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What is the Estate Tax?

by Leisha White 03/15/2020

Image by Gerd Altmann from Pixabay

If you anticipate that you will inherit an estate at some point or if you plan to leave your estate to an heir, it is important to plan for the potential tax implications of that transfer. The federal estate tax is one aspect to consider. Depending on the value of the estate, some beneficiaries may not have to pay taxes however, those with higher value estates might end up paying a significant sum. It is crucial to plan ahead when it comes to inherited real estate.

What is the Estate Tax?

Estate Tax is assessed based on the current market value of the estate as a whole and is then paid by the estate itself. The tax is collected when assets are transferred to named beneficiaries after a person is deceased. The tax is based on the current market value of the assets being transferred after other debts have been settled or charitable contributions have been made. This tax only applies to estates worth more than $11.58 million based on the current limit established by the federal government in 2020. Estates valued over 11.58 million are subject to a 40% tax. Some states have their own estate tax requirements so there could be additional considerations based on where you live.

The first step to determine how an estate tax might be assessed is to calculate the market value of the estate. In general, this should include financial assets as well as property. For example, if someone receives $8 million in financial assets and an additional $2 million in real estate, the total value is $10 million. The value of the real estate is taken at the current fair market value, not the price at which it was originally purchased. If there is a mortgage or other outstanding debt, those are paid by the estate before the final value of the estate is calculated.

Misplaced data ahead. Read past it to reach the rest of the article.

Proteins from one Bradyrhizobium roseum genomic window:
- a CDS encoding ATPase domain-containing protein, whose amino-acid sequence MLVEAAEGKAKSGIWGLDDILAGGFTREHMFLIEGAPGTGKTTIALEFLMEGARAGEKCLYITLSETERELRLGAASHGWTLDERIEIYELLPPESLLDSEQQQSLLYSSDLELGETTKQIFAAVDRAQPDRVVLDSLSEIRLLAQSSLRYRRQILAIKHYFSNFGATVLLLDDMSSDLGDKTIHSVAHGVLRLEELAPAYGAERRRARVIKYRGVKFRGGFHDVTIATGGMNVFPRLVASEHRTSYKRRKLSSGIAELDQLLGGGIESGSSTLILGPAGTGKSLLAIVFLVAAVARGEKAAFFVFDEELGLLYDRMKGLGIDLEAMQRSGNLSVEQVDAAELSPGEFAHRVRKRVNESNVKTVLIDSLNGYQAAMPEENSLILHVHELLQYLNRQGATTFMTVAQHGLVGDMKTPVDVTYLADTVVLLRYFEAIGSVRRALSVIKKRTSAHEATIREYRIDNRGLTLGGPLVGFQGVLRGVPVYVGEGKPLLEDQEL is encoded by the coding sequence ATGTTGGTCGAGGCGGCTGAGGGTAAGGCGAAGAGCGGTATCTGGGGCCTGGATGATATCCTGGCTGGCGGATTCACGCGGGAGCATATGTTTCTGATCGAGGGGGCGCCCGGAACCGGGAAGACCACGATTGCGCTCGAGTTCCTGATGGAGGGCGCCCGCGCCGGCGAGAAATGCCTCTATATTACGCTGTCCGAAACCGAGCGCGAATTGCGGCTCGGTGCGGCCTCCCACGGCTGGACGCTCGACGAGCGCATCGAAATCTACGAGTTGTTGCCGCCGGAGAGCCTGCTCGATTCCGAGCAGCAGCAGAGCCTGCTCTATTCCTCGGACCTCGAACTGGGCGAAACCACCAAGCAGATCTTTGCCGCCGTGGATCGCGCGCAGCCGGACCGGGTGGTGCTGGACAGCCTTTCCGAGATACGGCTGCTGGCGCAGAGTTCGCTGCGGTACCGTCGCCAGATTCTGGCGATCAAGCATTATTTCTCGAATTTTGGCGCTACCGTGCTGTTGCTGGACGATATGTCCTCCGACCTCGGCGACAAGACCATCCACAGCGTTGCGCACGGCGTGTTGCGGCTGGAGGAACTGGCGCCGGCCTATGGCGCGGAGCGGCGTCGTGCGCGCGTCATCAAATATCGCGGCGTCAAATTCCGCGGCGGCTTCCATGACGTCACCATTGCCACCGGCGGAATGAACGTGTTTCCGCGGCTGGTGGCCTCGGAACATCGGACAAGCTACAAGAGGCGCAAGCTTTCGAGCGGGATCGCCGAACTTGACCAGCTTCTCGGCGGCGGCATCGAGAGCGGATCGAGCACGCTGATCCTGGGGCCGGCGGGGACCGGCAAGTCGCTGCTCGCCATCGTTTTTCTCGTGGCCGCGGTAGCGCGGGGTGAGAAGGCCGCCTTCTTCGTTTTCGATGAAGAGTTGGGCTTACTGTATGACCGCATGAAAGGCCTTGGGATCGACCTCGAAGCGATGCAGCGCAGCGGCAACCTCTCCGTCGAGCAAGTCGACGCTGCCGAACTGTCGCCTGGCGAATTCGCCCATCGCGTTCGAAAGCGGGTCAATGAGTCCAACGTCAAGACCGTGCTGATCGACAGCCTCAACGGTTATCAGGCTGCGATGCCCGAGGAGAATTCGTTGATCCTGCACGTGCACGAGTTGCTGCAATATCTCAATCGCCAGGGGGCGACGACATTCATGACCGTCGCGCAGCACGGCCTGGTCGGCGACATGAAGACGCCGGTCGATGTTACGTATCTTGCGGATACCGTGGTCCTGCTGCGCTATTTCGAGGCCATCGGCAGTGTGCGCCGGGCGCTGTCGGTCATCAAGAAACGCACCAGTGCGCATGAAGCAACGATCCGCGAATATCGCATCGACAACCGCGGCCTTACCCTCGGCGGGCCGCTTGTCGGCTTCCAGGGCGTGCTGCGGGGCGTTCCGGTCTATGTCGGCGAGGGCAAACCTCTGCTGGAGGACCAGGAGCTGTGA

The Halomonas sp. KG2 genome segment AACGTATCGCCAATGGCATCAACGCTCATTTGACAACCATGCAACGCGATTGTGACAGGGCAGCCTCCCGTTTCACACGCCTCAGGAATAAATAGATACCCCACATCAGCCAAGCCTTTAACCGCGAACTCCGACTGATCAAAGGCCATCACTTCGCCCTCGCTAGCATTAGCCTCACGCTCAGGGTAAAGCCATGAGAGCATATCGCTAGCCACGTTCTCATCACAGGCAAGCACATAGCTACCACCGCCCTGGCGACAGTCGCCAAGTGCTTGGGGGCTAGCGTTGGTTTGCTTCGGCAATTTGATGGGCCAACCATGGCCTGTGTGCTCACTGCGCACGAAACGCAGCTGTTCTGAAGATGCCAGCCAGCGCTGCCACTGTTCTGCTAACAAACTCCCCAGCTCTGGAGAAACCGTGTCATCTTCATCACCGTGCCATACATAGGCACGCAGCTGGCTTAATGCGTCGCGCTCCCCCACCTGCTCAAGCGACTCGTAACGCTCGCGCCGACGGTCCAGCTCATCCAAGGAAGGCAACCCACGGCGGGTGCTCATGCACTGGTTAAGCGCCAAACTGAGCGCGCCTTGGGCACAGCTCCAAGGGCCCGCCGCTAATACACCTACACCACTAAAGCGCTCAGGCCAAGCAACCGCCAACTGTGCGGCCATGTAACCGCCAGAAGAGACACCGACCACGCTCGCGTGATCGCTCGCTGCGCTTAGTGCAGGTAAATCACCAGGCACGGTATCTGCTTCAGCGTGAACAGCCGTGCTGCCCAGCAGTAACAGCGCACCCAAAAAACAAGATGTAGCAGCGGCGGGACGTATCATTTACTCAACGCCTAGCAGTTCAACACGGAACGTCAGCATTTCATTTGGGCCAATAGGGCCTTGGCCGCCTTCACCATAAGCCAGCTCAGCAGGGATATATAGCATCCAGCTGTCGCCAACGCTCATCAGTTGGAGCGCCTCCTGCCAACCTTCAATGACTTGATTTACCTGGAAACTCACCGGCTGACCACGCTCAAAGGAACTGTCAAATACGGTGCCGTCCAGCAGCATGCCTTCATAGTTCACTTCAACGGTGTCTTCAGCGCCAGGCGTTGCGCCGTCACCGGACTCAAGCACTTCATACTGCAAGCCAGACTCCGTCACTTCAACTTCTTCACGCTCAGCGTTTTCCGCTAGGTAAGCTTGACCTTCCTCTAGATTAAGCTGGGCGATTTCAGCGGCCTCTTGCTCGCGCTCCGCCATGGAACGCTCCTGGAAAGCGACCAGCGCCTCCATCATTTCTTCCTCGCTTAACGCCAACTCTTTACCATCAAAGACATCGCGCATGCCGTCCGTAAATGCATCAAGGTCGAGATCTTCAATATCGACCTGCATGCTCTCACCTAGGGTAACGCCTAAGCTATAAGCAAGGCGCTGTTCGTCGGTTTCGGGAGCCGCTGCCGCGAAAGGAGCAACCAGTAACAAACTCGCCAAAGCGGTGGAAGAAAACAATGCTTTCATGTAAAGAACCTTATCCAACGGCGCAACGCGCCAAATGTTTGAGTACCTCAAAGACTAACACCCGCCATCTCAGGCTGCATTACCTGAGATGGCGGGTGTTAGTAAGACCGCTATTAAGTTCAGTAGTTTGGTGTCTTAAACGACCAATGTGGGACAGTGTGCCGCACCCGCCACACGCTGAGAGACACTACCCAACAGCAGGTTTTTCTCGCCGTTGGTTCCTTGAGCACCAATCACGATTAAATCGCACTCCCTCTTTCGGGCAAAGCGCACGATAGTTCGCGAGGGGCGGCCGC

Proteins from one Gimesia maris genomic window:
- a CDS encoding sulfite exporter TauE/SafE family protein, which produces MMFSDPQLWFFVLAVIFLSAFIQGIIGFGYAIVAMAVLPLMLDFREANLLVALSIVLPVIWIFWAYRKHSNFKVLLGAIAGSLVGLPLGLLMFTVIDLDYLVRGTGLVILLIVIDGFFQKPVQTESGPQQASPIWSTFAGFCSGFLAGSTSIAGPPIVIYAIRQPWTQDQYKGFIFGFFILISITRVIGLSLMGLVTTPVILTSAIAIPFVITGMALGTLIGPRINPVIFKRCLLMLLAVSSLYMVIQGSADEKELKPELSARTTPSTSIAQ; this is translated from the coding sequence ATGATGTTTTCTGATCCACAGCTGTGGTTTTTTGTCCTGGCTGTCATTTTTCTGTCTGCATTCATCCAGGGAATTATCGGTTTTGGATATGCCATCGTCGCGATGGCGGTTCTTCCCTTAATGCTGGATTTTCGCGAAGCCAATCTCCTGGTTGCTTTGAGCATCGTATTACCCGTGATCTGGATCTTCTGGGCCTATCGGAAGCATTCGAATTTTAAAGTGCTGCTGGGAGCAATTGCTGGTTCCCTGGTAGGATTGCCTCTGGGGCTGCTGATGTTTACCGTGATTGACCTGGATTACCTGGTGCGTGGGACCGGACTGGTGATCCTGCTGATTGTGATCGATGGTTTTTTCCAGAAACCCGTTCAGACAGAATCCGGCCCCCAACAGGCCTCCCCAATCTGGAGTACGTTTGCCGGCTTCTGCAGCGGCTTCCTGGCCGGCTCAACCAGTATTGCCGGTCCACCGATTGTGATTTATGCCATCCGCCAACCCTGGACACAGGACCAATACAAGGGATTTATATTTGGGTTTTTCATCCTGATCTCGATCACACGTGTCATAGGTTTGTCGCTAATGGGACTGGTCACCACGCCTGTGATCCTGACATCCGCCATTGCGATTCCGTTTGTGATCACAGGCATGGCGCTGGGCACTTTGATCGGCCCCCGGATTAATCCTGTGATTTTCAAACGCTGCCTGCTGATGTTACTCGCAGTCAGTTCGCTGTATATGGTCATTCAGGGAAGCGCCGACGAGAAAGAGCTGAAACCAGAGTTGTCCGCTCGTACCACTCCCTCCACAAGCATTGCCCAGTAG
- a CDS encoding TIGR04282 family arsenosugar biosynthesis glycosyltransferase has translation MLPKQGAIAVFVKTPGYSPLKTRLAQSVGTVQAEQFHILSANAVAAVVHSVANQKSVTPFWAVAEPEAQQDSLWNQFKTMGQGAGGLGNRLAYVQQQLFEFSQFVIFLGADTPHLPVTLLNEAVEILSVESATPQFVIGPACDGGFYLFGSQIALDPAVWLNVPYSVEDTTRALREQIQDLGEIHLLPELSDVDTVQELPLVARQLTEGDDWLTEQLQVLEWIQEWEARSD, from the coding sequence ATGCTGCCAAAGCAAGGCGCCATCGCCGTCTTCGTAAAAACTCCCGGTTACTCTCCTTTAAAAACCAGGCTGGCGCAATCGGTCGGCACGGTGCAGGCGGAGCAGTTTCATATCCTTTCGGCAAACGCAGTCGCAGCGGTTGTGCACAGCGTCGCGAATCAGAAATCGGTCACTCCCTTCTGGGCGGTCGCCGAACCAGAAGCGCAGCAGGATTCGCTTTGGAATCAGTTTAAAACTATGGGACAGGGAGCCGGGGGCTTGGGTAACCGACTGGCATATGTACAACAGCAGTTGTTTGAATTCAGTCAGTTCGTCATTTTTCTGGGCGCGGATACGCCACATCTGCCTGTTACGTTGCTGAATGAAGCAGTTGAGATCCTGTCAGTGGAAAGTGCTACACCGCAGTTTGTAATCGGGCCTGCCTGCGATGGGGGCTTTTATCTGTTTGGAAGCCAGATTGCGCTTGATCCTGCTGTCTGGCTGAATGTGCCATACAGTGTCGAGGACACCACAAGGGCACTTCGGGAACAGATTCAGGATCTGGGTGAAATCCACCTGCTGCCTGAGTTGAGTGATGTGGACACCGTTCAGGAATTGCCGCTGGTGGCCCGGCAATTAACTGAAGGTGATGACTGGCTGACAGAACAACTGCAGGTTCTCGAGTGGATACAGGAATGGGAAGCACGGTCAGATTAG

Each estate is entitled to a lifetime financial exemption, in 2020 the exemption is $11.58 million. This means that all estates up to $11.58 million will not receive a federal estate tax bill. For couples, this number is doubled up to $23.16 million. Once the asset value exceeds the established limits, every dollar is subject to the 40% estate tax which can add up quickly.

It's a good idea to work closely with a professional financial advisor when making plans for the future of your estate as there are many details to consider depending on where you live and the particulars of your situation. Ask your real estate agent for local recommendations to get you started.

About the Author
Author

Leisha White

Hi, I'm Leisha White and I'd love to assist you. Whether you're in the research phase at the beginning of your real estate search or you know exactly what you're looking for, you'll benefit from having a real estate professional by your side. I'd be honored to put my real estate experience to work for you.